How Twitter is changing the way we do church

Introduction: from the Worship Central Team

At Spring Harvest recently we could text questions in during the talks (and get them answered rapidly!) and follow on Twitter. Hear what Al Gordon has to say about the social technology revolution....

Five quick thoughts on how the social technology revolution is impacting the church, and what it means for us worship leaders.

The impact of MySpace, Facebook and now Twitter proves that while people may have given up on organized religion, they have not given up on relationship. People are still hungry for an encounter with each other. This is fundamentally good, and our challenge is to lead them to a deeper and more authentic encounter with God.

The status update has replaced the news flash, and this time everyone is involved in creating their own news story. People now expect to be involved in shaping the story, and this is good news for us as worship leaders, because it is a return to a more New Testament model, 1 Corinthians 14:26 "When you come together, everyone has a hymn, or a word of instruction, a revelation, a tongue or an interpretation." Our programmes are going to fail unless they enable participation across the church.

Have you noticed the way that 'tags' like 'Awesome God' and 'The Stand' have been connecting over the past few years? People don't need 43 verses to express our feelings, because this is a generation of expert communicators, who are used to condensing complex emotional and factual stories into 140 characters. This will impact the way we write, and how we balance theological content with simplicity. [EDIT... to clarify I'm not saying we should write short pithy choruses, but that the way we chose our words is key. The right ten words can capture the heart powerfully.]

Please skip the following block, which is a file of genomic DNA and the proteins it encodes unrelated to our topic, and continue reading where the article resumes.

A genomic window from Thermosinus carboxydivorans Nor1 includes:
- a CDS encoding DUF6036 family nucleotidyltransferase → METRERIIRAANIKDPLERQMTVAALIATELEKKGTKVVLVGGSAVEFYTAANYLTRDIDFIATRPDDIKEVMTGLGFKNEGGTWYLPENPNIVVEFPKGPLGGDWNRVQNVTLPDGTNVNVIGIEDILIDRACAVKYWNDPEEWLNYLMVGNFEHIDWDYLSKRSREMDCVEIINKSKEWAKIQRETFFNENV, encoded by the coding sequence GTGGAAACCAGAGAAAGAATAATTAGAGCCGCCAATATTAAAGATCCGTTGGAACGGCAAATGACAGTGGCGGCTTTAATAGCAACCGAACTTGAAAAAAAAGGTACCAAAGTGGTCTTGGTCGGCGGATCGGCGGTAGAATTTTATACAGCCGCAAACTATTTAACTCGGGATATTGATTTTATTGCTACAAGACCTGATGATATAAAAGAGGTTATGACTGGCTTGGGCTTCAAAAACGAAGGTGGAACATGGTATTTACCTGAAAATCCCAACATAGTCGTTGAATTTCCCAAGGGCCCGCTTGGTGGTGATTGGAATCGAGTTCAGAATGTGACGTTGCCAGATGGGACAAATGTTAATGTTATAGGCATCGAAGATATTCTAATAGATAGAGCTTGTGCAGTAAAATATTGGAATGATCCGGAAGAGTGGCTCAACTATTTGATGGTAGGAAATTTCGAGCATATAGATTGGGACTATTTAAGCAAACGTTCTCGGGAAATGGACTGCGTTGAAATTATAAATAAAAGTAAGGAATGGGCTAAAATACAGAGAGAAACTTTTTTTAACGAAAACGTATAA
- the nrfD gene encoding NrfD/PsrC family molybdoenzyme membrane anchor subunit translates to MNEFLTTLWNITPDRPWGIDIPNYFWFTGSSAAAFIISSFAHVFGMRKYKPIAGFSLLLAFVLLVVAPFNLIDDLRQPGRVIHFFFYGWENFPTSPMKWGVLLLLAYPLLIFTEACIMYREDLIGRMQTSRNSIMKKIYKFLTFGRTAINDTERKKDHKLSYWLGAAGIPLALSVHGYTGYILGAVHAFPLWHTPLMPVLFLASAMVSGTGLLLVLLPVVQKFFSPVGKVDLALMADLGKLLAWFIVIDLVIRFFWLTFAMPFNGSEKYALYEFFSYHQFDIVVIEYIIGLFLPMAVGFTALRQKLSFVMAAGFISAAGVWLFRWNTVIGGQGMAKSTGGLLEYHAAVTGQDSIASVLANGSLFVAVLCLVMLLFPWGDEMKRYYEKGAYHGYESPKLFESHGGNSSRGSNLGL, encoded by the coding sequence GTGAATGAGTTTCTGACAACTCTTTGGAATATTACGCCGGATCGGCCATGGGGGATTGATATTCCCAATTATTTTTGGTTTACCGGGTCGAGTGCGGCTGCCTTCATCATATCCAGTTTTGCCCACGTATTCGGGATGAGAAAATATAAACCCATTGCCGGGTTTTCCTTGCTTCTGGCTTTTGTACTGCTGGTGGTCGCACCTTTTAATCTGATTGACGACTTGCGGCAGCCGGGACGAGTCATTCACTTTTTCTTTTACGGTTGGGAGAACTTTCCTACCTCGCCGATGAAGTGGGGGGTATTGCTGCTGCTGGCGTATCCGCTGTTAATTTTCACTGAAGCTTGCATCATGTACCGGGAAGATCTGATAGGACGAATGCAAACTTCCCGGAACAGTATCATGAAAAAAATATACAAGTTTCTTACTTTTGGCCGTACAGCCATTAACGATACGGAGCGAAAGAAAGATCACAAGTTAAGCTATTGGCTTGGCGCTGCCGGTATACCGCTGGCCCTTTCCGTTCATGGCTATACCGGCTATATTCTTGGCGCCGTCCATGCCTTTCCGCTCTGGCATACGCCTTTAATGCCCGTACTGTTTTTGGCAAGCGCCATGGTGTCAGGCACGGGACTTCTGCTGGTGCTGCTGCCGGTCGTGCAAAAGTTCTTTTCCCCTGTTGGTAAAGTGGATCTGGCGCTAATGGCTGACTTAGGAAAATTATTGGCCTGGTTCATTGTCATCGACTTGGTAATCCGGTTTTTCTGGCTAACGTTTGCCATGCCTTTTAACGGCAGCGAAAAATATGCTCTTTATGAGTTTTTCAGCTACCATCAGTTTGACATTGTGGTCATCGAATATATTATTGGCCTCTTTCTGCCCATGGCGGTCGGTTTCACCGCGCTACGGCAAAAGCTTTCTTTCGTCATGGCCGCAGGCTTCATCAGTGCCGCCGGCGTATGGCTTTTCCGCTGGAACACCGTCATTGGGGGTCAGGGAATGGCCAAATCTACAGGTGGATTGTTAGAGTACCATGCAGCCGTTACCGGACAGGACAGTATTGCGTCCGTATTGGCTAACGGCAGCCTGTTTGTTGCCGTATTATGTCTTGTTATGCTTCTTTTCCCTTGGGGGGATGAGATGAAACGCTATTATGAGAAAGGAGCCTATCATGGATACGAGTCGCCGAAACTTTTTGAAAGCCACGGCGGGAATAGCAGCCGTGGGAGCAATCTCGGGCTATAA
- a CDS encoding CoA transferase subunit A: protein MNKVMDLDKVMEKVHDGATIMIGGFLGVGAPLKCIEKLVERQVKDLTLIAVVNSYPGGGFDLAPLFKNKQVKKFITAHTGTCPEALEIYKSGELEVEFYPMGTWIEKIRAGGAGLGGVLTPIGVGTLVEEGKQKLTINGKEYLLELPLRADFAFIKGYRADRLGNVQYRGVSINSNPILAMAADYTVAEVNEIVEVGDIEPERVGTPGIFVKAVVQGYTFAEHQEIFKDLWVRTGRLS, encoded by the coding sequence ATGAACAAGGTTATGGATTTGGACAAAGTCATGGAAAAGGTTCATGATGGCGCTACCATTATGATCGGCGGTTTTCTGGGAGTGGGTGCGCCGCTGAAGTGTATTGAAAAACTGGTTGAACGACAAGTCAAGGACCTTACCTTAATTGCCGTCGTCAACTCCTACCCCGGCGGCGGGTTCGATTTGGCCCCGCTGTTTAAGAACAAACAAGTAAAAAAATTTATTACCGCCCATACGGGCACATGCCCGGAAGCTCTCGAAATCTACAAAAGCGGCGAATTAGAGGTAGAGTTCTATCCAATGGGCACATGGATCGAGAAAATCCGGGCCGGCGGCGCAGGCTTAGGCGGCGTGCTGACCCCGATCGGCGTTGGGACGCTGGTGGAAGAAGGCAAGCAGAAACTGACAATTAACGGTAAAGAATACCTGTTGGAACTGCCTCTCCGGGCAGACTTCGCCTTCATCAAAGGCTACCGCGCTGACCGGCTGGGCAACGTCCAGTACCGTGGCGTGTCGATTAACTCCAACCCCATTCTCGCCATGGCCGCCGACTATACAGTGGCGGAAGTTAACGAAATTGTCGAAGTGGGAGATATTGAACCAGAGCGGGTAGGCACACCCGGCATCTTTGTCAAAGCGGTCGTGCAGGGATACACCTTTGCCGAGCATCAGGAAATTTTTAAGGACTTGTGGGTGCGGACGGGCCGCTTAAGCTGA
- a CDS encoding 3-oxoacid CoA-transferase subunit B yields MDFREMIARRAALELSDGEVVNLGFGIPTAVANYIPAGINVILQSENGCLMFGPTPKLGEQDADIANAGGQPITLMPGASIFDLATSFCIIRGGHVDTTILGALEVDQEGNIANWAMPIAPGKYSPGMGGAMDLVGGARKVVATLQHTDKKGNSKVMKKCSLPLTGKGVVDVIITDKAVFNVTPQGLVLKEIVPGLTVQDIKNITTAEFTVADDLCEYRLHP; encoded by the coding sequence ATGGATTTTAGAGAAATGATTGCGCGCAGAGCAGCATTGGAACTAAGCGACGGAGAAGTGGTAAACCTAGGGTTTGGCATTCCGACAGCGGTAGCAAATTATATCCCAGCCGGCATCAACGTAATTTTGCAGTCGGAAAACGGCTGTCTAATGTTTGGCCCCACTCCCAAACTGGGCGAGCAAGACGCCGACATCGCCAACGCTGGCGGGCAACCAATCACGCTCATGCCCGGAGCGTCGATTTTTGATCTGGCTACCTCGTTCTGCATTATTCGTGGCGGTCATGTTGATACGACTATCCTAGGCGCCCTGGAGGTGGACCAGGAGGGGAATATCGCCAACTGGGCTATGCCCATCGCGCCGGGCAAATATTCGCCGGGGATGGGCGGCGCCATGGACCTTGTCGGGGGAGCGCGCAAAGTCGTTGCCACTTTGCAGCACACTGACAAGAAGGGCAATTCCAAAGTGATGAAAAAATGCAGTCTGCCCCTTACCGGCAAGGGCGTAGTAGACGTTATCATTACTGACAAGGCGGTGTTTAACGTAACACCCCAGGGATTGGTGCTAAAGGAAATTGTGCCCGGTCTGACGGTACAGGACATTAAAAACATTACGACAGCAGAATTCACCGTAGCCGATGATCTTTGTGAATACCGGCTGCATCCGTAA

We're connected 24-7, including during church. I get tweets from people all the time saying 'in church, listening to X talk on Y, very good' etc. We have to work harder to engage people in a world where there is always a competing story happening online. In the next few years practices like Backchanneling are going to become more important in church to keep people engaged.

Every now and then I notice during one of the songs, someone gets out their phone and tries to Shazam the tune, or records it for their mate. MySpace has proved powerfully that people bond socially around music, and more than ever we're using social networking to record our stories using the songs we like. This is an amazing environment for worship leaders to work in.

Follow on Twitter

Office posted the article on Friday, 24th April 2009 at 11:13pm
Article updated on friday, 24th april 2009 at 11:14pm

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